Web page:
Quick Takes: Trump Noise Drowns Out the News

A roundup of news that caught my eye today.

One of the things we should all know by now about Donald Trump is that he thrives on creating controversy and chaos. He’s been very successfully at doing that. This is one of those days when the chaos he created overwhelmed some important news stories. If all you heard about today is that Trump made some asinine comments about Obama not calling Gold Star families, here’s what you missed:

* From the BBC: “IS ‘capital’ falls to US-backed Syrian forces.”

A US-backed alliance of Syrian fighters says it has taken full control of Raqqa, ending three years of rule in the city by so-called Islamic State.

Syrian Democratic Forces (SDF) spokesman Talal Sello said the fighting was over after a four-month assault.

Clearing operations were now under way to uncover any jihadist sleeper cells and remove landmines, he added.

* Kevin Drum reports: “The War Against ISIS Is All But Over. Thanks, Obama.”

[Obama] did the right thing: he kept the US footprint light; he avoided rules of engagement that would inflame the very people we were trying to liberate; and he understood that the only route to victory lay in a slow but steady campaign. It wasn’t sexy, but it worked.

In a few weeks or months, Donald Trump will announce that we’ve won the war against ISIS. Will he give Obama any recognition for this? Of course not. So that means the rest of us will have to do it for him.

* What Trump tried to destroy last week, Senators Murray and Alexander have come up with a plan to fix.

On Tuesday, Sens. Lamar Alexander (R-TN) and Patty Murray (D-WA) announced a deal that would fund the cost-sharing reduction payments for two years, make it easier for states to waive some health care regulations, and restore the budget for open enrollment outreach Trump gutted earlier this fall.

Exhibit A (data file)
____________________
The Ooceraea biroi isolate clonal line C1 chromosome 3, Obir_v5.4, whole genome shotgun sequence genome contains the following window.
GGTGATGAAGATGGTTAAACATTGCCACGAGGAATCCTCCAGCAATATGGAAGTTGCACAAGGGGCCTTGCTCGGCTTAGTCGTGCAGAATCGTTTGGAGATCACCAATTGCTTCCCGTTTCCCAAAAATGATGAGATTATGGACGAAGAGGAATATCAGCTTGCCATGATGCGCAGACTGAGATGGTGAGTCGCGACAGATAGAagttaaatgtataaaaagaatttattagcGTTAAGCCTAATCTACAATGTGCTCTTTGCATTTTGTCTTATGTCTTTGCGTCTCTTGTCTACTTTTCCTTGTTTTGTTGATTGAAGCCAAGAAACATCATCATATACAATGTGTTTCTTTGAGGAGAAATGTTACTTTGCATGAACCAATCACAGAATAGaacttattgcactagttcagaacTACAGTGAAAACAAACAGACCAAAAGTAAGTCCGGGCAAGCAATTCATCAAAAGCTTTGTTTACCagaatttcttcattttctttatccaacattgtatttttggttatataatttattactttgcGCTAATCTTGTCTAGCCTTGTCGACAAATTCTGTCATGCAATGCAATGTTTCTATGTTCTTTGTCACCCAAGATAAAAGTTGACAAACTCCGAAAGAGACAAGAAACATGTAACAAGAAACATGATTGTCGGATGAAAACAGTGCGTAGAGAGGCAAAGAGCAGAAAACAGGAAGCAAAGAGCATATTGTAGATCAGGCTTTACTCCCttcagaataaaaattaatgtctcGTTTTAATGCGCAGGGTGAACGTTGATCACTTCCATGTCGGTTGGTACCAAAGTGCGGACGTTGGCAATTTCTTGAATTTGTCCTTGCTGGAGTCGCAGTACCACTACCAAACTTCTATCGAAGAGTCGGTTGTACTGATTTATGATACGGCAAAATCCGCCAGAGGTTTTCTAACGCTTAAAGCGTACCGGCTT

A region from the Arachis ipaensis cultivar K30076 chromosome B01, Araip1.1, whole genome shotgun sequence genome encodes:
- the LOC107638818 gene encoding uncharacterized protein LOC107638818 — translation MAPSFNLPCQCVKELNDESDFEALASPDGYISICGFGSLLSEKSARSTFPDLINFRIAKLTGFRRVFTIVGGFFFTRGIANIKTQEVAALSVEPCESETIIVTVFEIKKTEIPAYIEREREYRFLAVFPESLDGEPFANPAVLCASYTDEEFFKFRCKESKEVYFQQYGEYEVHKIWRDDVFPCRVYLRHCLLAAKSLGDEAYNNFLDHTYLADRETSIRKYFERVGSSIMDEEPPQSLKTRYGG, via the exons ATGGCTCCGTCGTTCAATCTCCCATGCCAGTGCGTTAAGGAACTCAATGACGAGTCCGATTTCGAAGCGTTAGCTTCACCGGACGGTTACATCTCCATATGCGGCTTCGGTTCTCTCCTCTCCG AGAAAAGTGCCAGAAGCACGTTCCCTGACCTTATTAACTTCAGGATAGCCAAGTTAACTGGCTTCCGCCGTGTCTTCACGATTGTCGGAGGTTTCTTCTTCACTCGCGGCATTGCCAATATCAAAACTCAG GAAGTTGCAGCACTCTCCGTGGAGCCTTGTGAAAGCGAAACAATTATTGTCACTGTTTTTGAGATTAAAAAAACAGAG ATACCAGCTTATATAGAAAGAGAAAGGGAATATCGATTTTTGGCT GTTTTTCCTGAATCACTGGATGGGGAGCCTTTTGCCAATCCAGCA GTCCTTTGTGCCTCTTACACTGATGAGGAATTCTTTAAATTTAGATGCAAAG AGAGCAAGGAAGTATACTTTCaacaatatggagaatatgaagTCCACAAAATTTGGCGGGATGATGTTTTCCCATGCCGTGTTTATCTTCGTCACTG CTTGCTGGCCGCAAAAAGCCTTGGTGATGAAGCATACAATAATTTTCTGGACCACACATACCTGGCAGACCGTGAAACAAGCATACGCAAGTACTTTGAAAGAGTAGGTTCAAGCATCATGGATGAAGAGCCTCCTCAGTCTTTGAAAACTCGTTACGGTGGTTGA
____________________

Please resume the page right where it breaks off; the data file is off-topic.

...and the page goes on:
* The Trump administration’s attempt to re-negotiate NAFTA isn’t going well.

In the clearest public indication that talks over the North American Free Trade Agreement are going poorly, Foreign Affairs Minister Chrystia Freeland blasted the U.S. for the first time on Tuesday while U.S. Trade Representative Robert Lighthizer blasted Canada and Mexico…

Freeland denounced the U.S. for “an approach that seeks to undermine NAFTA rather than modernize it,” warning that the “unconventional” proposals from President Donald Trump’s administration would “turn back the clock” and put tens of thousands of jobs at risk.

Lighthizer, meanwhile, criticized both Canada and Mexico for what he called a “resistance to change,” saying he was “surprised and disappointed” they were obviously acting to defend the “unfair advantage” possessed by Canadian and Mexican companies.

The three parties announced that they would take the trade equivalent of a timeout, starting the fifth round of negotiations a month from now rather than their usual two weeks.

* Here is how a source described the problem to CBC:

The source says it appears some members of the U.S. delegation are uncomfortable with the demands they are presenting, which appear to have been dictated to them by the Trump administration.

“They don’t like what they are doing,” says the source, who was not authorized to speak about the talks on the record.

There also appears to be a sense of confusion about the overall U.S. vision for NAFTA and who is really running the show.

* Another Trump travel ban…another defeat in the courts.

A federal judge in Hawaii blocked the Trump administration Tuesday from enforcing its latest travel ban, just hours before it was set to take effect.

U.S. District Judge Derrick Watson granted Hawaii’s request to temporarily block the policy that was to be implemented starting early Wednesday. He found Trump’s executive order “suffers from precisely the same maladies as its predecessor.”

* Finally, on that story that is consuming so much oxygen today, I’m going to go with the old saying about a picture being worth a thousand words. God bless the Obamas for always being the comforters we needed.

 

 

Nancy LeTourneau

Nancy LeTourneau is a contributing writer for the Washington Monthly.